Shovel Knight: King of Cards is the latest as well as the final campaign for Shovel Knight Treasure Trove from Yacht Club Games. As the title implies, this new campaign features King Knight as the main character and introduces a new card game into the Shovel Knight universe, while still featuring the platforming elements that the series is known for.
King of Cards serves as a prequel to Shovel of Hope and tells the story of how King Knight came to join The Enchantress and her Order of No Quarter by defeating the three Joustus Judges. Traversing throughout four different areas, King Knight encounters several allies and some familiar faces on his journey to become a true king.
King Knight starts out with a basic dash that turns into a spin jump when hitting walls, platforms, and enemies. This can make platforming tougher at first until you’ve had some practice. Enemy placement can also be used either to your advantage or detriment depending on your timing. This dash and spin combo also has additional effects such as pushing, going through, or getting rid of specific obstacles. At first, I found this basic attack to be strange due to how depending on where you use it and which direction you’re going, it doesn’t always seem to work as intended, but once I understood more about platform placement I was able to dash and spin my way throughout plenty of different levels.
Although useful in a variety of ways, the dash and spin isn’t the only weapon at your disposal. You can also obtain heirlooms, which are different types of weapons you can use for when dashing and spinning aren’t enough. Each heirloom must be purchased with medals you’ve collected from different levels and must be used by themselves (dash is turned off) in a small section before you can use them at your leisure. These heirlooms all cost a certain amount of vigor when used as well, so you have to manage and restore you’re vigor since you can’t use these heirlooms endlessly.
As mentioned earlier King Knight must defeat three Joustus Judges so he can become a king. Joustus is an easy to learn but hard to master card game where two players face each other while moving each others cards and collecting up to three gems on the board. If the board is filled before all gems are collected, then the player with the most gems wins. Cards all have different directions they can push or be pushed in, which are highlighted by arrows. Cards that oppose these arrows won’t work successfully except in certain conditions. There are also a few different obstacles and card abilities introduce throughout the course of the game, such as space blocking boulders and cards with bomb abilities that can destroy them. The loser must forfeit one of their cards to the winner, but it can be won back, and players having a tough time can always practice on the airship. Playing Joustus isn’t actually necessary to complete the campaign, as the judges are actually fought against in combat like any other bosses, and is more of a fun mini-game for the plot to loosely revolve around.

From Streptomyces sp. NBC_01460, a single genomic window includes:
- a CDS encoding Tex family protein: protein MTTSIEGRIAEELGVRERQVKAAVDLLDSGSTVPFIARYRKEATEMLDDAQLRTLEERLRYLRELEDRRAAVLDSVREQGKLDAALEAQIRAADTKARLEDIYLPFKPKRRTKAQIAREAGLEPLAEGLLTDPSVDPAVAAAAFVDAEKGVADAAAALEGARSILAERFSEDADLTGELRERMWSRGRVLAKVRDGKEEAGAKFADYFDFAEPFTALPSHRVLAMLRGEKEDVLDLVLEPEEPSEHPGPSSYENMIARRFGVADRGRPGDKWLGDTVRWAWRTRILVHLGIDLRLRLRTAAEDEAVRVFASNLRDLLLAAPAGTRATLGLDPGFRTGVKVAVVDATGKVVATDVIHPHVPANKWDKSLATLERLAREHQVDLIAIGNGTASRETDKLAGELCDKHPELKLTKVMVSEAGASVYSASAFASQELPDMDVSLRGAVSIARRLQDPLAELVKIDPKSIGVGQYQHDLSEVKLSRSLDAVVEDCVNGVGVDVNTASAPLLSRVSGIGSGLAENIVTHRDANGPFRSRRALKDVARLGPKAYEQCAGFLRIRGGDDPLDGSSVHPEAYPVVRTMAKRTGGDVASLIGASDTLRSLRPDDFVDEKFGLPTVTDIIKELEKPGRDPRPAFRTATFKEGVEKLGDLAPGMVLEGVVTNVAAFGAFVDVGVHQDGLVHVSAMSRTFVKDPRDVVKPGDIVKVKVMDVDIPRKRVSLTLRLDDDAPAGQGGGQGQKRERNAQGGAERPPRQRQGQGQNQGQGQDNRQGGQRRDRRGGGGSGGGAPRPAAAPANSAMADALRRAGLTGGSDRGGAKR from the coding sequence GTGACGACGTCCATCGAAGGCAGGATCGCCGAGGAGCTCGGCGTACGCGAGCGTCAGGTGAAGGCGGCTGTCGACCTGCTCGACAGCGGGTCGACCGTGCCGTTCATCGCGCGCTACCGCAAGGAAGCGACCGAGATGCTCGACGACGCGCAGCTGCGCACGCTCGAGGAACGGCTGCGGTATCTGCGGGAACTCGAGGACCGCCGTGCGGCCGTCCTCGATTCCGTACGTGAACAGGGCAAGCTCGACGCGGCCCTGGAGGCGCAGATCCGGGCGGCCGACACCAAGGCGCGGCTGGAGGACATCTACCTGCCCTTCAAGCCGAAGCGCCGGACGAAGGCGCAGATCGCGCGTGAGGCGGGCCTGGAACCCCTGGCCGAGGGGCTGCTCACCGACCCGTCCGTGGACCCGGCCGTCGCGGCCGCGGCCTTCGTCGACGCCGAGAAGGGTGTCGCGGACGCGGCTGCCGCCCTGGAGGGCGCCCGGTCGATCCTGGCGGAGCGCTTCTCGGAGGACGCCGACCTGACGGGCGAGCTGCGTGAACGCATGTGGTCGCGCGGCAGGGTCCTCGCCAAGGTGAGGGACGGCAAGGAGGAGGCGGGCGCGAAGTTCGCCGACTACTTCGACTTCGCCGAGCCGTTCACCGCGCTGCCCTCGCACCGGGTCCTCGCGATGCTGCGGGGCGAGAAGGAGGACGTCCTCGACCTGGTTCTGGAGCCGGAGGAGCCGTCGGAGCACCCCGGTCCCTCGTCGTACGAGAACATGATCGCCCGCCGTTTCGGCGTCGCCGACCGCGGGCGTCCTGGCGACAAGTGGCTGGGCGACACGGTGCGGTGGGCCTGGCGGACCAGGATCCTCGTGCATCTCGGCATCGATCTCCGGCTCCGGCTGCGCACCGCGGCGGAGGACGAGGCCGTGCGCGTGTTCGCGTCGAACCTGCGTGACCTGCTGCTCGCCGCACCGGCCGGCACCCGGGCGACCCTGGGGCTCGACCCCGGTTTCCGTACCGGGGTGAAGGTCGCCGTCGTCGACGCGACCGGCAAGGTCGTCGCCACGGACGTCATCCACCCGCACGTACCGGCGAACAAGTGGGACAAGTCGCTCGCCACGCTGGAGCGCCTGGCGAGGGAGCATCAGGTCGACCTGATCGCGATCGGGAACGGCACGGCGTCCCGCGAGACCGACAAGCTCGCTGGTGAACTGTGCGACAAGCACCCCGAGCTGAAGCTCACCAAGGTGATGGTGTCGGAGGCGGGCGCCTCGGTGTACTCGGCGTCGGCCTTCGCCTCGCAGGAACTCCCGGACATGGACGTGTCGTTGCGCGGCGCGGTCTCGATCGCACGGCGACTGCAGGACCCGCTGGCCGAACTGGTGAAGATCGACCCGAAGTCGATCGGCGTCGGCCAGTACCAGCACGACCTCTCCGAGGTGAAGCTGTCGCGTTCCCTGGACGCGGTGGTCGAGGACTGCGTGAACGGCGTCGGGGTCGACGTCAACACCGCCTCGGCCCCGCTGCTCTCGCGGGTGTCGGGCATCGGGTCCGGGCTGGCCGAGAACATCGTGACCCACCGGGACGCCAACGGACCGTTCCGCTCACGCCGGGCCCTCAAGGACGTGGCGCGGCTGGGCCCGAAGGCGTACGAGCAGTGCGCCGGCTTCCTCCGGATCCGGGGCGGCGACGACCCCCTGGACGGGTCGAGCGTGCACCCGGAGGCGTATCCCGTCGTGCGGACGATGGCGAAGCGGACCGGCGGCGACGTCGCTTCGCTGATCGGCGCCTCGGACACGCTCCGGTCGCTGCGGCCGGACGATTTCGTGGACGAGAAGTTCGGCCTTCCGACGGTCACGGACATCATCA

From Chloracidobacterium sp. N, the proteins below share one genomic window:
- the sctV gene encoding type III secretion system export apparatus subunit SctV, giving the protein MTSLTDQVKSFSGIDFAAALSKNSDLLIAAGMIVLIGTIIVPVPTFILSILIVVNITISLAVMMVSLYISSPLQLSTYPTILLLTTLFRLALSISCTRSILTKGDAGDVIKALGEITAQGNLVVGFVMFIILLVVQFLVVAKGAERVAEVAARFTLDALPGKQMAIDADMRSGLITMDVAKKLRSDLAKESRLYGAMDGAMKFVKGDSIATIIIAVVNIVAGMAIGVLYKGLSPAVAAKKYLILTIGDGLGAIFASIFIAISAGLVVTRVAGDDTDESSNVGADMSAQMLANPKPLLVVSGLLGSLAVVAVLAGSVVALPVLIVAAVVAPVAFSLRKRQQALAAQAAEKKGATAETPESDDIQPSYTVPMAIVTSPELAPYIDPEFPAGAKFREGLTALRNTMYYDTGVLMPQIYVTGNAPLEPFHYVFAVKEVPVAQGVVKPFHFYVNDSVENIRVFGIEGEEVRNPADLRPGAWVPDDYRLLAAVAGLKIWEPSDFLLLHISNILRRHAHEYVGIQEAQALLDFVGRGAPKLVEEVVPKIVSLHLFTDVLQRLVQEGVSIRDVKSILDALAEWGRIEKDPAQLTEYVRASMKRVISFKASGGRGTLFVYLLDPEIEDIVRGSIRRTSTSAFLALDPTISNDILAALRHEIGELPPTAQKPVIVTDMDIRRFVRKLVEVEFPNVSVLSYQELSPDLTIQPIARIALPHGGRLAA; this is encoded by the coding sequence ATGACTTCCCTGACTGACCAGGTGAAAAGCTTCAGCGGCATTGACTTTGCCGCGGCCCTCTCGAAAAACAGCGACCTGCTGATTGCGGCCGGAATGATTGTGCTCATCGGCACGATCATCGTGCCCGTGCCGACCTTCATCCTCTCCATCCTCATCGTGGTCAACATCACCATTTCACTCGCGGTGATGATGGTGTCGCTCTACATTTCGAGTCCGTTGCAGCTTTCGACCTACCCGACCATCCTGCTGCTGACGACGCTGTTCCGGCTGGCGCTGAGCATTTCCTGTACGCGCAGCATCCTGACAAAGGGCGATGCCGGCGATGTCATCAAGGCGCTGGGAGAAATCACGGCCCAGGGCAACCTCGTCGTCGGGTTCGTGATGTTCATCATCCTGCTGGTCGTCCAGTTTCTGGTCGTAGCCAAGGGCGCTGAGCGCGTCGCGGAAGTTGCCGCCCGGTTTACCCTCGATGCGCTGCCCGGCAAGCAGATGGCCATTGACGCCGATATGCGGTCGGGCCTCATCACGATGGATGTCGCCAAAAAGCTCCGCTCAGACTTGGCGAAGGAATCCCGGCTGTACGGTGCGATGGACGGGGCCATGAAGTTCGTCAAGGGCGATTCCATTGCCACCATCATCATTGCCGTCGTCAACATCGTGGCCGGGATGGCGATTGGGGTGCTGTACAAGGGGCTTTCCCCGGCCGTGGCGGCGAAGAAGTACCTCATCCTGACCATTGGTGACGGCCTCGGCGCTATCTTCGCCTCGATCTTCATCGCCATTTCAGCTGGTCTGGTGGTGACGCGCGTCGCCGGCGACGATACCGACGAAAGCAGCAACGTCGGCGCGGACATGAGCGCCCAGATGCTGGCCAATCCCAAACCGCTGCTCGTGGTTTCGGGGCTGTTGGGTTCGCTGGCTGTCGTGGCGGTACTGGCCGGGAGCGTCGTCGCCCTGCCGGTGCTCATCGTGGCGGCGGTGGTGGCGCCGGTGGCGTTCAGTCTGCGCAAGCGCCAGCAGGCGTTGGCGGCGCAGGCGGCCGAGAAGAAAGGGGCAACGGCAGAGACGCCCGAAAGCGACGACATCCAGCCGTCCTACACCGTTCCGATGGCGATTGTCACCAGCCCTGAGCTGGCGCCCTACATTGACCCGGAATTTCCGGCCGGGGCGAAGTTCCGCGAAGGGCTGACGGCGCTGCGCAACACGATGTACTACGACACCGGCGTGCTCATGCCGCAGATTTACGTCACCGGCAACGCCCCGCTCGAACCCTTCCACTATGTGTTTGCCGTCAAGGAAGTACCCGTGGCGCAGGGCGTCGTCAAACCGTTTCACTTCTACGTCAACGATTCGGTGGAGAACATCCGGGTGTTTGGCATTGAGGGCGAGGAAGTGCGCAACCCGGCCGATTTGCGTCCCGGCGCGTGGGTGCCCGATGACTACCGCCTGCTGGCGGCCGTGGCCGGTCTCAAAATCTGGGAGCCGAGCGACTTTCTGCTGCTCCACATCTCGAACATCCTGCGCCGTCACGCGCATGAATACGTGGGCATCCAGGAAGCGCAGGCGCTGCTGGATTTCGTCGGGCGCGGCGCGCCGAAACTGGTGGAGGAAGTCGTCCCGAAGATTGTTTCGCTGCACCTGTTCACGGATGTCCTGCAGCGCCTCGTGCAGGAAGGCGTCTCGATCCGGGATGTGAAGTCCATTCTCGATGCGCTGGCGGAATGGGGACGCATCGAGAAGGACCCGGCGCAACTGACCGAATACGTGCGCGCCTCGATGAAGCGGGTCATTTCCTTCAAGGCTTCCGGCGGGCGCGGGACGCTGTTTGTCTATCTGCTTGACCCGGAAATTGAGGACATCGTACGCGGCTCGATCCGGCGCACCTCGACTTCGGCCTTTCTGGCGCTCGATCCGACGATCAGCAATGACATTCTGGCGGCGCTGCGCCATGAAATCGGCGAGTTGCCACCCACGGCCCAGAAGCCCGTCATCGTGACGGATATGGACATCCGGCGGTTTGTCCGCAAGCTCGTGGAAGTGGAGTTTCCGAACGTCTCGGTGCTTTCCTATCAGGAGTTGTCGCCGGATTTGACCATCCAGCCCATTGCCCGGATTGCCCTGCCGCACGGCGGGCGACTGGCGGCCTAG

Overall, Shovel Knight: King of Cards is an enjoyable experience and a decent end to the Shovel Knight Treasure Trove collection. It may not be as beloved as some of the other campaigns introduced in the past few years, but it’s easy to see how much care was put into it when it could have just been rushed as the last part of the collection. The card game it introduces provides some interesting new insight into the world of Shovel Knight as well as a great way to wind down after some intense platforming. If you’re a Shovel Knight, retro platforming, or card game fan, then I recommend trying it out.
A code was provided by the publisher for the purpose of this article.